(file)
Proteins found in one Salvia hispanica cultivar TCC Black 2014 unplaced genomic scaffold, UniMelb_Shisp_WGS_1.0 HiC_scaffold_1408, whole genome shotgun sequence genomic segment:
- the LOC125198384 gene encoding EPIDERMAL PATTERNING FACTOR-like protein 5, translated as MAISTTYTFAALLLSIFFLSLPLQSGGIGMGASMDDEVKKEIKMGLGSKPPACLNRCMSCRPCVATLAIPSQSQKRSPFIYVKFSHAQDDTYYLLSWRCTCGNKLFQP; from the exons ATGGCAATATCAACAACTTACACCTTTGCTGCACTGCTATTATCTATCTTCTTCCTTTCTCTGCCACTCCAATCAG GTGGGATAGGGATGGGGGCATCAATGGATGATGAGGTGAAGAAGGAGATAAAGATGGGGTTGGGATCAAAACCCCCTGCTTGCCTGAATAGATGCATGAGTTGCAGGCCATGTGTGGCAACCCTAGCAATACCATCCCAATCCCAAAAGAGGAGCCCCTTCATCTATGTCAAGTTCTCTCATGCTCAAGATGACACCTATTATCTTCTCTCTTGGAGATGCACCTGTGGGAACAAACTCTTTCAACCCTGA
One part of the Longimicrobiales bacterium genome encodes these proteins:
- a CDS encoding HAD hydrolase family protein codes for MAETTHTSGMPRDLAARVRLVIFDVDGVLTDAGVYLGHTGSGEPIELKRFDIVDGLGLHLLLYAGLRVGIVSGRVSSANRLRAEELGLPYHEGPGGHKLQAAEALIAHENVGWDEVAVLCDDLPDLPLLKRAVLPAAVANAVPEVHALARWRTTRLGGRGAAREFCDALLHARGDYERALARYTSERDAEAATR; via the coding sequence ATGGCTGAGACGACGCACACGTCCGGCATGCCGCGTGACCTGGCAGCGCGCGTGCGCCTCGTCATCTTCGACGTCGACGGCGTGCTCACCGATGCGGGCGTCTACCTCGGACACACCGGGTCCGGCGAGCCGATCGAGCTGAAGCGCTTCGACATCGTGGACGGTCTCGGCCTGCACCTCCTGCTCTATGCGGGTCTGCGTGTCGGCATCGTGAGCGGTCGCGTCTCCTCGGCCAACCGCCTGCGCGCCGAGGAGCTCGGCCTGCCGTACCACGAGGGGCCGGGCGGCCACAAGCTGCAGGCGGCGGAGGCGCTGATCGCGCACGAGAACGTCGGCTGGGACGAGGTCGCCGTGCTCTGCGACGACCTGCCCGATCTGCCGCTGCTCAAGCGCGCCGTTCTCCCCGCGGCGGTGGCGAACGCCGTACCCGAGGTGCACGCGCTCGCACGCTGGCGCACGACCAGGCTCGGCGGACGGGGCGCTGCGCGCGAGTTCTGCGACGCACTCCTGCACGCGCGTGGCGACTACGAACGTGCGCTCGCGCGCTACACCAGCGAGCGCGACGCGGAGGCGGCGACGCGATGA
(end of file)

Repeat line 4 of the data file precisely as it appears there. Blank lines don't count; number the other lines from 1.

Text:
- a CDS encoding HAD hydrolase family protein codes for MAETTHTSGMPRDLAARVRLVIFDVDGVLTDAGVYLGHTGSGEPIELKRFDIVDGLGLHLLLYAGLRVGIVSGRVSSANRLRAEELGLPYHEGPGGHKLQAAEALIAHENVGWDEVAVLCDDLPDLPLLKRAVLPAAVANAVPEVHALARWRTTRLGGRGAAREFCDALLHARGDYERALARYTSERDAEAATR; via the coding sequence ATGGCTGAGACGACGCACACGTCCGGCATGCCGCGTGACCTGGCAGCGCGCGTGCGCCTCGTCATCTTCGACGTCGACGGCGTGCTCACCGATGCGGGCGTCTACCTCGGACACACCGGGTCCGGCGAGCCGATCGAGCTGAAGCGCTTCGACATCGTGGACGGTCTCGGCCTGCACCTCCTGCTCTATGCGGGTCTGCGTGTCGGCATCGTGAGCGGTCGCGTCTCCTCGGCCAACCGCCTGCGCGCCGAGGAGCTCGGCCTGCCGTACCACGAGGGGCCGGGCGGCCACAAGCTGCAGGCGGCGGAGGCGCTGATCGCGCACGAGAACGTCGGCTGGGACGAGGTCGCCGTGCTCTGCGACGACCTGCCCGATCTGCCGCTGCTCAAGCGCGCCGTTCTCCCCGCGGCGGTGGCGAACGCCGTACCCGAGGTGCACGCGCTCGCACGCTGGCGCACGACCAGGCTCGGCGGACGGGGCGCTGCGCGCGAGTTCTGCGACGCACTCCTGCACGCGCGTGGCGACTACGAACGTGCGCTCGCGCGCTACACCAGCGAGCGCGACGCGGAGGCGGCGACGCGATGA